because I missed all that reading and writing. And as my first baby
became a little boy, I began to worry that he was different from other
little boys his age and that I was a bad mother, or at least an
unprepared mother. I began to worry that while I could read and write,
I couldn’t raise this child. And so I started to read, everything,
about babies and toddlers and their expected courses of development,
but nothing described my son. And eventually, in a kind of desperation,
I started to write about his differences and I began to feel less
isolated and frustrated, because the writing itself was calming and
rewarding.

And then, without meaning to, I started to write about other things
in my life, like my husband and my other son and my hair, and
THEN,somehow, I started to write about the world at large. And then
my web site was nominated for an award. And another. And then I had
something published in my local paper. And then I was invited to be the
media critic for ANOTHER web site, one with far more traffic than my
little site. And I was writing more and more, and people were
responding to what I wrote, to ALL the things I wrote, even those that
seemed, to me, the most mundane.

But am I really a writer? It’s still hard for me to know. On the one
hand, I am surrounded by people who value intellectual work (by which I
mean work that takes time but does not generate money) and who are
respectful and supportive of all my recent writing ventures. On the
other hand, for practical reasons, I do a substantial amount of my
writing in the bathroom, at night, while my sons are in the bathtub,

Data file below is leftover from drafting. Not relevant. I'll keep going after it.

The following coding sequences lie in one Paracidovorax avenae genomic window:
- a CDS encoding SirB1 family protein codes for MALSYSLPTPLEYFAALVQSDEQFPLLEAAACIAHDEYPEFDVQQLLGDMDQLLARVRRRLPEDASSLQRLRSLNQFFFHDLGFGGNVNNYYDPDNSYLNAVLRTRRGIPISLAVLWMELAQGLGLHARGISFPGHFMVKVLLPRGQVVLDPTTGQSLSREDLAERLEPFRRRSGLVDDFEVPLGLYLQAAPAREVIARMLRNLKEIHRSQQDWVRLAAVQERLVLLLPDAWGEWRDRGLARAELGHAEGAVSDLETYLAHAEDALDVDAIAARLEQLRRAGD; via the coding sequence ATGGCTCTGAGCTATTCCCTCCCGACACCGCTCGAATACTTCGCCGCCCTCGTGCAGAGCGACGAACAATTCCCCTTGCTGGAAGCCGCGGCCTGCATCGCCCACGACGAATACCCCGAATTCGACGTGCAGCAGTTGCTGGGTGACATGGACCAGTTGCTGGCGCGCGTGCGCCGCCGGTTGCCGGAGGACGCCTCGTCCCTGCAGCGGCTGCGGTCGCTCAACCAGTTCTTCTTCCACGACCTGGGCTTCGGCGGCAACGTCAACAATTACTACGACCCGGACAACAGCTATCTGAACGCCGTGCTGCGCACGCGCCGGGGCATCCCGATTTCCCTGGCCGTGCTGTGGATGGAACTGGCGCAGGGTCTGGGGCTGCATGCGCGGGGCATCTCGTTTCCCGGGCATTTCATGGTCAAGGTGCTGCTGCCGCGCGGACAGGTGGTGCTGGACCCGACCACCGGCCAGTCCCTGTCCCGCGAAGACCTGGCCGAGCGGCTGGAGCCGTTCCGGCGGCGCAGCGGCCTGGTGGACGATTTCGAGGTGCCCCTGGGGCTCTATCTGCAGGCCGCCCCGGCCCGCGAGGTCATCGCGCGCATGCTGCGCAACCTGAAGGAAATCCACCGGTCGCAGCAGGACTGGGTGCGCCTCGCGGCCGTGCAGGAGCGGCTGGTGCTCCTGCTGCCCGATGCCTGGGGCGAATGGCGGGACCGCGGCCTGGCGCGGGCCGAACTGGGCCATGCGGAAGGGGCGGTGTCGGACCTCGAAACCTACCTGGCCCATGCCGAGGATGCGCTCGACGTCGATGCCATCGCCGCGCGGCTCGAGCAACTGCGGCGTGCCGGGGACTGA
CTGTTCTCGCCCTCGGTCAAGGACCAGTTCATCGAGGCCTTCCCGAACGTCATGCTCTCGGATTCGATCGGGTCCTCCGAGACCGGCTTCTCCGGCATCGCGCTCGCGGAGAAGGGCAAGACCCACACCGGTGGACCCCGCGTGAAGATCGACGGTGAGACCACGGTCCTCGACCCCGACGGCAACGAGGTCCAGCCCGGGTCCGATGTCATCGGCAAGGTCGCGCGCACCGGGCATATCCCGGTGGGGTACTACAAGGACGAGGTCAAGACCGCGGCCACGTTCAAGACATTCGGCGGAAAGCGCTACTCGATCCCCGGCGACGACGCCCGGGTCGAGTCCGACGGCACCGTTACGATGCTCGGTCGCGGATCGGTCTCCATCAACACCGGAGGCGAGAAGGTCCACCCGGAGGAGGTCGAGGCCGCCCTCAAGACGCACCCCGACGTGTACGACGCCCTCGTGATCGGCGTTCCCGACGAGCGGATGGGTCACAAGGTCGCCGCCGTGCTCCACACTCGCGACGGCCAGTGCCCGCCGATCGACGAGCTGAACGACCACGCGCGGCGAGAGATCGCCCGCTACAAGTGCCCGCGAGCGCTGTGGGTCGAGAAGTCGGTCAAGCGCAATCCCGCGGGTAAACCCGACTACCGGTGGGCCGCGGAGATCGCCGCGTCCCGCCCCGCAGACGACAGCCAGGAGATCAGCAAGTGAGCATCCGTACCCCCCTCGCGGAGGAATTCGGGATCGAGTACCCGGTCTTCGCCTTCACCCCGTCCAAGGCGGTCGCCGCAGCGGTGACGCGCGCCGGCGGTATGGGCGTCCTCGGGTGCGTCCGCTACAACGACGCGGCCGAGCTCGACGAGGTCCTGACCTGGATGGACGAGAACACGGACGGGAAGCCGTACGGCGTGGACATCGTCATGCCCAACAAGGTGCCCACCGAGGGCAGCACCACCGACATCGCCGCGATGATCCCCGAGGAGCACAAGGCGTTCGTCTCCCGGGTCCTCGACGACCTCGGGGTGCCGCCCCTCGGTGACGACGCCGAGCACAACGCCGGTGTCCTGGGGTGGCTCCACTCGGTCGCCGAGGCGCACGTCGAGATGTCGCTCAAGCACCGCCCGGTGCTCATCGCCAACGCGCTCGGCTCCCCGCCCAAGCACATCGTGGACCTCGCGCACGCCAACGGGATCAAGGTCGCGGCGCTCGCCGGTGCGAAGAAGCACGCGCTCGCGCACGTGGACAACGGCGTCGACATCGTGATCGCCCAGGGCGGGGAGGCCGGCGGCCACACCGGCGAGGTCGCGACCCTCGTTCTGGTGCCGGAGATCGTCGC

and while this may not be the typical picture of How Writers Work
(perched on the lid of the toilet with my iBook on the counter and a
preschooler swimming in the tub), it is effective; my sons are old
enough to play peacefully in the tub without needing to be entertained
but young enough to require constant supervision near water, so SOMEONE
has to be in the bathroom–why shouldn’t I work during the bath? Then
again, much of my writing is about these same children and my life as
their mother, so I suppose there is a certain synchronicity to this
arrangement.

But am I a writer? Am I a writer? Or am I just someone who writes?
And has her writing read by other people? And occasionally earns enough
from the writing to buy a new pair of shoes or pay for dinner in a
nice-ish restaurant? And what, exactly, is the difference?

I don’t really know, but I do know this: last night, when I was
putting my three-year-old to bed, he said, “I need to do some work.”

“Really?” I responded, humoring him. “What work do you need to do? Are you going to make some food in your kitchen?”

“No,” he said, “I’m going to do REAL work.”

“And what would that be?”

“I’m going to type on my computer. You know, REAL work. Like YOU do.”

And for the first time, I had the tiniest sense that yes, maybe what I am doing is REAL work.

Maybe I am a writer.